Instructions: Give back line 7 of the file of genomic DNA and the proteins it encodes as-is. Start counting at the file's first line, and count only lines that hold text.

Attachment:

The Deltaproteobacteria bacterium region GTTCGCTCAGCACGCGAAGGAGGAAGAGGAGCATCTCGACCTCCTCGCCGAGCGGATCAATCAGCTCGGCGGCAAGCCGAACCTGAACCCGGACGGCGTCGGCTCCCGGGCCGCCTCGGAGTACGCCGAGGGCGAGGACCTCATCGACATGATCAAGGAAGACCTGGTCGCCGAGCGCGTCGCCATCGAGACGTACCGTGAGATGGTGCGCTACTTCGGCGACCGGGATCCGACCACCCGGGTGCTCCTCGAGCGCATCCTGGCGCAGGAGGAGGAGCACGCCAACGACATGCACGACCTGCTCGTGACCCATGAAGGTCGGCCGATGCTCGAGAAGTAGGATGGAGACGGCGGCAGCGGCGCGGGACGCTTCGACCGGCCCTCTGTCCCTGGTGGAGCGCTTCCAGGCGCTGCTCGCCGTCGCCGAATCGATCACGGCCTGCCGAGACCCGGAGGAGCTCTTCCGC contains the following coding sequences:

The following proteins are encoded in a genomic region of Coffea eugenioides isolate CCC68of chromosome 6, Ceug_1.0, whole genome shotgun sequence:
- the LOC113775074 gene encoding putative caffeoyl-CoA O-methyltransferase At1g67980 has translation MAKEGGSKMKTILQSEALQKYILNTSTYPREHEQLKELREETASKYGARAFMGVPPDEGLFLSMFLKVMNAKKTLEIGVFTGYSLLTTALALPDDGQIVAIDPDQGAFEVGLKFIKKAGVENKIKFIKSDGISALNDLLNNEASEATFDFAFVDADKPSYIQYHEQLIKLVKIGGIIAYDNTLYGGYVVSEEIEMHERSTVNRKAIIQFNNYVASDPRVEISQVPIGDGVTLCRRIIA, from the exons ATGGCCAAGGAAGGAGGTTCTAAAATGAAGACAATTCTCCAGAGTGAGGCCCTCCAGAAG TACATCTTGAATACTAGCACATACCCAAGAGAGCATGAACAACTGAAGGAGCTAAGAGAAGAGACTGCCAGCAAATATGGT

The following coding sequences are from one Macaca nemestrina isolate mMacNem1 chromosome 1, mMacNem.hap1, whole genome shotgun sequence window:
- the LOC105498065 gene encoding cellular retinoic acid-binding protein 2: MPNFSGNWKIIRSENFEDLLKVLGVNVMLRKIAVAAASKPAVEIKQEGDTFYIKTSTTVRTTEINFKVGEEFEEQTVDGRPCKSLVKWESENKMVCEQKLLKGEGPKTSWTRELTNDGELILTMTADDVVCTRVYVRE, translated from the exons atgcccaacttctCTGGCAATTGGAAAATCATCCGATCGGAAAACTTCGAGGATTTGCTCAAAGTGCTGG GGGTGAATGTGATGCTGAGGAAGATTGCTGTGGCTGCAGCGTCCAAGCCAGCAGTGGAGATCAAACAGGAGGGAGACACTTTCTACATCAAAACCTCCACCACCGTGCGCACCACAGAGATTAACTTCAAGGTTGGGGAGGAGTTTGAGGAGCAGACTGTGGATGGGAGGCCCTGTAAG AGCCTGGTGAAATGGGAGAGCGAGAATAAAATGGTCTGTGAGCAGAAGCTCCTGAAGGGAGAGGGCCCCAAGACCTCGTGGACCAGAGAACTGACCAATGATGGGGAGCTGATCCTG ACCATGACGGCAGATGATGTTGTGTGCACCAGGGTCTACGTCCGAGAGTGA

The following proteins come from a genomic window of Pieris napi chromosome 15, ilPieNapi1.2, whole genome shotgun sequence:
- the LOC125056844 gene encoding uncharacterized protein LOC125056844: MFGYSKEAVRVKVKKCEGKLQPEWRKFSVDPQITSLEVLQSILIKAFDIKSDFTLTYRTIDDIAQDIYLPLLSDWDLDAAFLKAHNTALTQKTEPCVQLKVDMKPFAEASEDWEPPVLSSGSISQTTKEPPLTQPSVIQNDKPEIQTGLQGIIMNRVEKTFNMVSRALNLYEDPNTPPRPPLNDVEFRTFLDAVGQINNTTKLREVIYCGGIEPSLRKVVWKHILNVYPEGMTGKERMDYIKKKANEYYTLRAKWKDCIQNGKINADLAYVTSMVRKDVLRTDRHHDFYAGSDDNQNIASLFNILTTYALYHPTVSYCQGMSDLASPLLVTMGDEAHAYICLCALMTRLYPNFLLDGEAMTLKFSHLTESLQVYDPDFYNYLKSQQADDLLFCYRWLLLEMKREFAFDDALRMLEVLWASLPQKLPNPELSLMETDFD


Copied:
- the LOC125056844 gene encoding uncharacterized protein LOC125056844: MFGYSKEAVRVKVKKCEGKLQPEWRKFSVDPQITSLEVLQSILIKAFDIKSDFTLTYRTIDDIAQDIYLPLLSDWDLDAAFLKAHNTALTQKTEPCVQLKVDMKPFAEASEDWEPPVLSSGSISQTTKEPPLTQPSVIQNDKPEIQTGLQGIIMNRVEKTFNMVSRALNLYEDPNTPPRPPLNDVEFRTFLDAVGQINNTTKLREVIYCGGIEPSLRKVVWKHILNVYPEGMTGKERMDYIKKKANEYYTLRAKWKDCIQNGKINADLAYVTSMVRKDVLRTDRHHDFYAGSDDNQNIASLFNILTTYALYHPTVSYCQGMSDLASPLLVTMGDEAHAYICLCALMTRLYPNFLLDGEAMTLKFSHLTESLQVYDPDFYNYLKSQQADDLLFCYRWLLLEMKREFAFDDALRMLEVLWASLPQKLPNPELSLMETDFD